“People continue to live in fear because of the criminalization of protest. There’s now fear of working openly with others and with civil society groups defending human rights. The state of Nicaragua is criminalizing peaceful protest, free organization and meetings, judging the people and organizations that support these initiatives…..But we continue to work on the ideological empowerment of women, so that they can have a critical vision in any situation of violence, abuse and injustice.”
“Laws here are now created at the pleasure and whim of the central government, to centralize more information and to control the different economic actors in Nicaragua.
The political instability is not only reflected in the economy. There have also been an innumerable seizure of private lands by people who claim to be sympathizers of the ruling party. The occupiers point out that they are allowed by authorities to enter private lands and this creates terror for the entrepreneurs who own those lands and fear they were targeted for supporting the groups that demand freedom and democracy in Nicaragua. In the community of Troilo there have been two serious cases, and two properties were taken by these people.”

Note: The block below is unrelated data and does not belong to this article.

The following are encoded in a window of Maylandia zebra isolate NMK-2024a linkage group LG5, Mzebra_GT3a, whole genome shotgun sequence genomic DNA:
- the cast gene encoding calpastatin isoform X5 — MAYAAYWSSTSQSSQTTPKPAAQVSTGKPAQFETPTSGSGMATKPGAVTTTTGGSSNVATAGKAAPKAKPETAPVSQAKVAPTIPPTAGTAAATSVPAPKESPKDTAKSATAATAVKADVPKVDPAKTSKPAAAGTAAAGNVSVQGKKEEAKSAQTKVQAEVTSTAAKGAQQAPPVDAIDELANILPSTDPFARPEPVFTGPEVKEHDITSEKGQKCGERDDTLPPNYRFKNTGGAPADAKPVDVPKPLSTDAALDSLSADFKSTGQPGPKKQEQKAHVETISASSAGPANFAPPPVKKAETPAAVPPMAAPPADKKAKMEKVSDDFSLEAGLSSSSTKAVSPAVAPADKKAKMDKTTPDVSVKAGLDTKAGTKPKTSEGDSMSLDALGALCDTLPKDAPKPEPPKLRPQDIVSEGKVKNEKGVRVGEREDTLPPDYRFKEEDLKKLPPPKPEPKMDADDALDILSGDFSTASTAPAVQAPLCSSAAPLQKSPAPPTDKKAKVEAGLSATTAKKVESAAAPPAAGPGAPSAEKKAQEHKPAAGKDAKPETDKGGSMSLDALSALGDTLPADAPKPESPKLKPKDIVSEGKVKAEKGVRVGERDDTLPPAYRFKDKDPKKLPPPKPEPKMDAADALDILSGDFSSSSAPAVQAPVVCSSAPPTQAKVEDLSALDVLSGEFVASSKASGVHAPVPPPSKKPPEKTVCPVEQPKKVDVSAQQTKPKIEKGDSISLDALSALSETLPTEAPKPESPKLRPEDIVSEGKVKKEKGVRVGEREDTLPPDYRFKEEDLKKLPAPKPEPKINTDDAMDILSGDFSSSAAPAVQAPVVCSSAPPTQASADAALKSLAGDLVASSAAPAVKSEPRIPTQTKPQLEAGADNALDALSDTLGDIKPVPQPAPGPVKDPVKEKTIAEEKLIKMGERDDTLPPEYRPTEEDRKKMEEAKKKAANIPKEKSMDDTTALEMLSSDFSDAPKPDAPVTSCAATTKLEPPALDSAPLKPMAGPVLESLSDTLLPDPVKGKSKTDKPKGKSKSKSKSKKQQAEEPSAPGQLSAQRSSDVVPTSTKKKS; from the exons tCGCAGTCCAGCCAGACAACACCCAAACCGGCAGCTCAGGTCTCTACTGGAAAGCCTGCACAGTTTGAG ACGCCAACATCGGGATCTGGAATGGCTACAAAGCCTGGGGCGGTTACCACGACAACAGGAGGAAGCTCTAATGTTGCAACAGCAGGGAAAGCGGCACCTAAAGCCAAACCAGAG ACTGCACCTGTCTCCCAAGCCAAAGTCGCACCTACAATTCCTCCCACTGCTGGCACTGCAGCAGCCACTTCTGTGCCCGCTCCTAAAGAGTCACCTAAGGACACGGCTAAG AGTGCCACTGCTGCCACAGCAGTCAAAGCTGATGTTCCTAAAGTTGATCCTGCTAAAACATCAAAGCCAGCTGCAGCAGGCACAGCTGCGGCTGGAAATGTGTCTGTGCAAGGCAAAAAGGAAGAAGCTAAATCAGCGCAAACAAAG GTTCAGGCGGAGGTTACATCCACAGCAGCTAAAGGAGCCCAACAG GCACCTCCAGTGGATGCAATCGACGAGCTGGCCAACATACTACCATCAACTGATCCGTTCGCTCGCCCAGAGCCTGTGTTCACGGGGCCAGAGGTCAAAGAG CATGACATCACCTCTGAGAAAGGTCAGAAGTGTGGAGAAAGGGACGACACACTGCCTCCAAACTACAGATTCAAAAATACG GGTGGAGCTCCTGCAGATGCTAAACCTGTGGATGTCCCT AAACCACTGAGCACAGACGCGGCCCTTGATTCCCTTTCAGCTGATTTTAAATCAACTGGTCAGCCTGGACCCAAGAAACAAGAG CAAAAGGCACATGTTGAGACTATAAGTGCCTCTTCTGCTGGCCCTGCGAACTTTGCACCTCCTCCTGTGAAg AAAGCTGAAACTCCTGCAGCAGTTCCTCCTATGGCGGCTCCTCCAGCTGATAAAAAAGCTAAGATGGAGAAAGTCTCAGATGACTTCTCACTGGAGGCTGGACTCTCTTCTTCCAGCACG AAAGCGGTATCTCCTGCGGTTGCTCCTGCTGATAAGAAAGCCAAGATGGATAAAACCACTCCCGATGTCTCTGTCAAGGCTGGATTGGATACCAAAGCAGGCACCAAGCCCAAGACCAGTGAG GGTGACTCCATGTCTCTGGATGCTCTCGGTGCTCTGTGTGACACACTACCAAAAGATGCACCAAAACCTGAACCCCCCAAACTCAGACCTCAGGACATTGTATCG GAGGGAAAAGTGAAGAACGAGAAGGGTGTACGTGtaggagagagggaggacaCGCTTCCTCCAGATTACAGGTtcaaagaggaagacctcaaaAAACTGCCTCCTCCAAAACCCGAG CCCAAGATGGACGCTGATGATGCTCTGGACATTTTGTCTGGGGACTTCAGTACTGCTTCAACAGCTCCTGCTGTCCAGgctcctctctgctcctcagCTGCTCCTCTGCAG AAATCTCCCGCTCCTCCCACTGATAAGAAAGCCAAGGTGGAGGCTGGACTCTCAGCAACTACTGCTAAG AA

Excerpt October Amnesty International Report: “From the beginning of June, the government of President Daniel Ortega intensified its strategy for repression in a so-called “clean-up” operation, targeting protesters with arbitrary arrests, torture, and the widespread and indiscriminate use of lethal force by police and heavily armed pro-government groups….Released six months after a state crackdown began in response to public protests over social security reforms, the new report Instilling terror: From lethal force to persecution in Nicaragua documents grave human rights violations and crimes under international law that the Nicaraguan authorities committed between 30 May and 18 September.”
In the midst of this crisis, the New Haven/Leon Sister City Project continues to support the right of Nicaraguan people to choose their own government and create the future direction of their society without hostile interference from other states or non-state actors.